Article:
oru.sePublikationer
Change search
CiteExportLink to record
Permanent link

Direct link
Cite
Citation style
  • apa
  • ieee
  • modern-language-association-8th-edition
  • vancouver
  • Other style
More styles
Language
  • de-DE
  • en-GB
  • en-US
  • fi-FI
  • nn-NO
  • nn-NB
  • sv-SE
  • Other locale
More languages
Output format
  • html
  • text
  • asciidoc
  • rtf
The magnitude of injury problems among child labourers in a rural community of Bangladesh: findings from an injury surveillance system
Örebro University, School of Health and Medical Sciences, Örebro University, Sweden.ORCID iD: 0000-0001-7393-796X
Centre for Injury Prevention and Research, Bangladesh.
Örebro University, School of Health and Medical Sciences, Örebro University, Sweden.
Centre for Injury Prevention and Research, Bangladesh.
2016 (English)In: International Health, ISSN 1876-3405, Vol. 8, no 1, 73-76 p.Article in journal (Refereed) Published
Abstract [en]

Background: Child labour is an important topic in contemporary society. In this study we have tried to explore the magnitude of injury problems among child labourers in Bangladesh using an injury surveillance system.

Methods: An injury surveillance system (ISS) was performed under the Prevention of Child Injuries through Social intervention and Education (PRECISE) project in Bangladesh during 2006–2010 in three sub-districts covering a population of more than 700 000. We used the ISS for assessing child labour. Appropriate epidemiological methods were considered in the study.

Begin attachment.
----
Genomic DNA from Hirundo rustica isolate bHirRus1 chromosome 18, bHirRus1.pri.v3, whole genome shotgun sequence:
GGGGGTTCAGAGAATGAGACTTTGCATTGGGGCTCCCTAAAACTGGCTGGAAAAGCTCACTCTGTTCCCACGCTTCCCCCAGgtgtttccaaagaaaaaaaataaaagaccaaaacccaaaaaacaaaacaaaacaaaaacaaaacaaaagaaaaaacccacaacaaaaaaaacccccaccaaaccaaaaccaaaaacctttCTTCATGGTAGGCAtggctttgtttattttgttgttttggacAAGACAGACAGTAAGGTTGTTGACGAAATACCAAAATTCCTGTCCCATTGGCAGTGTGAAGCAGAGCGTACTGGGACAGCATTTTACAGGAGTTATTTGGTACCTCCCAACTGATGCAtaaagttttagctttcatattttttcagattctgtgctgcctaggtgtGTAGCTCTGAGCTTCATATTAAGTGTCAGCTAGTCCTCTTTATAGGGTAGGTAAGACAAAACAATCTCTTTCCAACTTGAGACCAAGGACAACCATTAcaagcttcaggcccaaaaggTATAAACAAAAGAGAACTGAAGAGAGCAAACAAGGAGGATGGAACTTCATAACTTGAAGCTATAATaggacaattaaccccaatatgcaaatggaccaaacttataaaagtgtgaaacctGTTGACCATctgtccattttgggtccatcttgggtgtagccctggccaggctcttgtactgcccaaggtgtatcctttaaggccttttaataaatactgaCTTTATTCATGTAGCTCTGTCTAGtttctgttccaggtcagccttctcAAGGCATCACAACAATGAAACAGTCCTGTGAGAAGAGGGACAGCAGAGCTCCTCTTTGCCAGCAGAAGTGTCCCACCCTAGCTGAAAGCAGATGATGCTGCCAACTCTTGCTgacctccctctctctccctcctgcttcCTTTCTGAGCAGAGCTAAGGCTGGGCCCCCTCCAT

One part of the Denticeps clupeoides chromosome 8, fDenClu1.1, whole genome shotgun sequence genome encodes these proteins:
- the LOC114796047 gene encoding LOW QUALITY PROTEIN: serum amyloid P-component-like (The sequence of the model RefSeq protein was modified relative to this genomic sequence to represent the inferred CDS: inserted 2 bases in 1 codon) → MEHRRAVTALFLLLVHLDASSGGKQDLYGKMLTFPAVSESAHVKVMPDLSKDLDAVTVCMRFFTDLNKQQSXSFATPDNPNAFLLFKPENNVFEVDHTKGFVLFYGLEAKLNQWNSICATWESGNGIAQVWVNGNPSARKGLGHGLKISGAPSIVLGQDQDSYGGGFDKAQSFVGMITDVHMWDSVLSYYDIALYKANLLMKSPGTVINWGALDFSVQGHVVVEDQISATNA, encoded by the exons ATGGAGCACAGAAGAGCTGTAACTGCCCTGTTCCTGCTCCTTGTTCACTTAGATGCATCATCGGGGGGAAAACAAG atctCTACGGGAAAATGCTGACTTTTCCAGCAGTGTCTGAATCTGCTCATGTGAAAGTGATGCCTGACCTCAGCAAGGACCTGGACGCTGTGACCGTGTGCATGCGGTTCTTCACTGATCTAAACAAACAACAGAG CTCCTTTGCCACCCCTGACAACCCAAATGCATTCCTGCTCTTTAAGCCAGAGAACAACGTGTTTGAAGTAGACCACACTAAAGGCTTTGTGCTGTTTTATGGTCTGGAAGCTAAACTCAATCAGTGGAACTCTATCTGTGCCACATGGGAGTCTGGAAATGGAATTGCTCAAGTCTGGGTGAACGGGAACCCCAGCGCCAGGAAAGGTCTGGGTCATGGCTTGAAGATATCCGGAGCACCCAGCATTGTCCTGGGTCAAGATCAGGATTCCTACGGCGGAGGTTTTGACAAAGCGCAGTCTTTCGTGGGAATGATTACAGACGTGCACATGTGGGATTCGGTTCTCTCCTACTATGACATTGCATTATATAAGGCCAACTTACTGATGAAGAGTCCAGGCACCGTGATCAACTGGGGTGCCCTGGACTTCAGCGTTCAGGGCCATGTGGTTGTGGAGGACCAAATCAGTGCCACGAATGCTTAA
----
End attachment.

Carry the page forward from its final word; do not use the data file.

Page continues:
Results: Considering the reported main occupation of the children, 30% of children from the surveillance households were identified as child labourers. More than two thirds of child labourers were educated to primary or secondary level. The majority of boys worked as unskilled labourers and girls were employed in domestic work. The incidence of injury and deaths among child labourers was estimated as 24 per 100 000 children years. More than 19 injury related illnesses of moderate to severe intensity were found among 1000 child labourers in a year. Fractures, sprains, dislocations, cuts/wounds, animal bites, abrasions or lacerations, burns, head injuries and internal organ injuries are most common among child labourers.

Conclusions:Working children are at risk of injury, death and illness in Bangladesh. Child labourers are now even more clearly tied to quantified morbidity and mortality.

Place, publisher, year, edition, pages
Oxford, United Kingdom: Oxford University Press, 2016. Vol. 8, no 1, 73-76 p.
Keyword [en]
Bangladesh, child labour, injury, morbidity, mortality
National Category
Medical and Health Sciences Public Health, Global Health, Social Medicine and Epidemiology
Research subject
Public health
Identifiers
URN: urn:nbn:se:oru:diva-47968DOI: 10.1093/inthealth/ihv026ISI: 000369224200012PubMedID: 25935871OAI: oai:DiVA.org:oru-47968DiVA: diva2:900704
Note

Funding Agency:

Swedish Research Link Program VR348-2009-6532

Available from: 2016-02-04 Created: 2016-02-04 Last updated: 2017-10-17Bibliographically approved

Open Access in DiVA

No full text

Other links

Publisher's full textPubMed

Search in DiVA

By author/editor
Dalal, KoustuvGifford, Mervyn
By organisation
School of Health and Medical Sciences, Örebro University, Sweden
Medical and Health SciencesPublic Health, Global Health, Social Medicine and Epidemiology

Search outside of DiVA

GoogleGoogle Scholar

Altmetric score

Total: 295 hits
CiteExportLink to record
Permanent link

Direct link
Cite
Citation style
  • apa
  • ieee
  • modern-language-association-8th-edition
  • vancouver
  • Other style
More styles
Language
  • de-DE
  • en-GB
  • en-US
  • fi-FI
  • nn-NO
  • nn-NB
  • sv-SE
  • Other locale
More languages
Output format
  • html
  • text
  • asciidoc
  • rtf